June 29, 2013, (KHARTOUM) - Sudan’s oil minister, Awad Ahmed al-Jaz, has asserted the difficulty of building a new pipeline to transfer South Sudan’s oil through another country and said that it is not cost effective because the south needs two pipelines not a single line.
- Sudan Oil Minister Awad Al Jazz speaks during a news conference June 14, 2013 (REUTERS/Mohamed Nureldin Abdallah)
Al-Jaz, who was briefing the Sudanese community in Beijing, accused unidentified bodies of benefiting from the call for building a pipeline to transfer South Sudan’s oil, listing the natural, geographical, and security obstacles which hinders the construction of a new pipeline.
He claimed that some entities are appealing to South Sudan to replace the Chinese, Malaysian and Indian oil companies with western companies.
South Sudan’s oil industry is dominated by the companies that did deals with Khartoum before secession in 2011, with China, Malaysia and India besides France’s Total which holds a large but unexploited concession in Jonglei state.
Last Wednesday, the US Ambassador to Juba, Susan Page said that companies from her country were interested in investing in South Sudan’s oil.
US sanctions currently in place prevent any such move though former special envoy Princeton Lyman said in 2011 that Washington is seeking to lift them without breaching sanctions imposed against its northern neighbor.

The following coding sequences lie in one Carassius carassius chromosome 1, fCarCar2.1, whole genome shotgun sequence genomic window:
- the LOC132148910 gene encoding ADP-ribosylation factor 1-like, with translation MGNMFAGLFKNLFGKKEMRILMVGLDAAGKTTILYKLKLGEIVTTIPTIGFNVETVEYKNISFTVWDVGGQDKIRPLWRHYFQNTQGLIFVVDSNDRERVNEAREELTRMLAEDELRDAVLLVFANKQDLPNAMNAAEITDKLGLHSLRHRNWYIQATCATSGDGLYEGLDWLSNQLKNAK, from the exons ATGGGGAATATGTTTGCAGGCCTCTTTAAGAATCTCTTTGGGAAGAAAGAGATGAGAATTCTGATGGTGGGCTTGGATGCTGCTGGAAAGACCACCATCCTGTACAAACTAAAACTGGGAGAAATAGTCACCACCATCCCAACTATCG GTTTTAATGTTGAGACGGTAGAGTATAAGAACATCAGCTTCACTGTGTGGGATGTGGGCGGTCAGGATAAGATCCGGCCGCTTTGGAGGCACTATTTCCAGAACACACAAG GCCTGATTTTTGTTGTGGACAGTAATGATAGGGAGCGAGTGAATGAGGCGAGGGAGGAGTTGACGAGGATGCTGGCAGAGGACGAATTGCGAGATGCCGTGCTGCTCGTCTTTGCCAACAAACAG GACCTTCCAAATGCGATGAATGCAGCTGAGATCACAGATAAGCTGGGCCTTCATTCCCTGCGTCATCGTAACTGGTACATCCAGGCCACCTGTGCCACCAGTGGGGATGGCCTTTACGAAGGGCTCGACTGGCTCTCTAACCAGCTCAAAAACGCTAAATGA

The Sudanese oil minister further said that Sudan’s government has approved the African Union (AU) proposal to settle the dispute between Khartoum and Juba, pointing that his country supports resumption of oil flow for the benefit of all parties provided that cooperation agreements between the two countries are fully implemented.
In an exclusive interview with the New China News Agency (Xinhua) in Beijing, the Sudanese official also praised Chinese efforts to normalize relations between Khartoum and Juba, calling upon China to push towards the implementation of the cooperation agreements between the two countries.
In September of last year, both Sudan and South Sudan signed a series of cooperation agreements, which covered oil, citizenship rights, security issues, banking, border trade among others.
Last March, the two countries signed an implementation matrix for these cooperation agreements.
Earlier this month, the Sudanese president Omer Hassan al-Bashir publicly ordered al-Jaz to immediately shut down the pipelines carrying Juba’s oil for exporting accusing it of supporting rebel groups.
In the wake of Sudan’s decision to block flow of southern oil, the Chinese special envoy to Africa Zhong Jianhua held talks in Khartoum and Juba to end the fresh crisis.
He expressed his country’s desire to develop relations between Khartoum and Juba and said that there are efforts underway to come up with firm solutions to help sustain the agreements signed.